Detailed by Reuters today, the New Jersey Motor Vehicle Commission voted in a measure that bans Tesla from attempting to sell the company’s line of electric automobiles directly to consumers within the state. If Tesla wants to continue selling automobiles in the state, the company will be forced to sell the cars through traditional franchised dealerships. This vote makes New Jersey the fifth state in the U.S. to ban direct sales of Tesla automobiles, followed by Arizona, Texas, Colorado and Virginia. According to the details of the measure, the direct sales ban will start on April 1, 2014.
Speaking negatively about Governor Christie’s administration on the official Tesla blog, a company official wrote “This new rule, if adopted, would curtail Tesla’s sales operations and jeopardize our existing retail licenses in the state. Having previously issued two dealer licenses to Tesla, this regulation would be a complete reversal to the long standing position of NJMVC on Tesla’s stores. Indeed, the Administration and the NJMVC are thwarting the Legislature and going beyond their authority to implement the state’s laws at the behest of a special interest group looking to protect its monopoly at the expense of New Jersey consumers.”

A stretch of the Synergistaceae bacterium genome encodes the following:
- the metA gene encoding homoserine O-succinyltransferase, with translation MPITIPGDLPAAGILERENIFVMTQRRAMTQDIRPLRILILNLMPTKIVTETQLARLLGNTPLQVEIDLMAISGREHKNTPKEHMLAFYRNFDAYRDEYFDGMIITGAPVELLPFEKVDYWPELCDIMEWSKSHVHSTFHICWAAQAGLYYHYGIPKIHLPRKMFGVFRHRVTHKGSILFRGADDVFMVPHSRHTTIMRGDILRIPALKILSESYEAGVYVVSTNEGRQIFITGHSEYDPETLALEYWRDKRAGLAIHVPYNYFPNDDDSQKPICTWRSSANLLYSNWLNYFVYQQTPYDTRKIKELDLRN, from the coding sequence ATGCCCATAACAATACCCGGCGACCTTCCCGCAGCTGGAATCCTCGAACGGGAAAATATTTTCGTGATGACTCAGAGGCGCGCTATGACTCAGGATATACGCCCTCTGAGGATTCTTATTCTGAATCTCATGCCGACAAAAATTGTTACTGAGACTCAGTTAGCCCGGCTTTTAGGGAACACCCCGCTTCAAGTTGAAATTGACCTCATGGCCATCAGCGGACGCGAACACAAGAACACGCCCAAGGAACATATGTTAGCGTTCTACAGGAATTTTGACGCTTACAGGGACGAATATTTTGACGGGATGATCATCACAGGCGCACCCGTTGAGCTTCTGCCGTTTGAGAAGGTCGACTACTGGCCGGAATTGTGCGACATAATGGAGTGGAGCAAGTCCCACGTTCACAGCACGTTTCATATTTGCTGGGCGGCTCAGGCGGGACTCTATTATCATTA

It’s possible that Tesla could close the two New Jersey store locations due to the shift in policy by New Jersey lawmakers. Tesla used these stores to teach consumers about the benefits of owning an electric vehicle over a gas powered car as well as directly sell the vehicles to customers.
However, Tesla could use the two stores in a similar fashion to a Virginia location, basically showing off the automobiles and directing interested consumers to locations in other states to make the final purchase. Of course, this will be detrimental to the state where the showroom exists as any taxes obtained from the purchase will be lost to another state.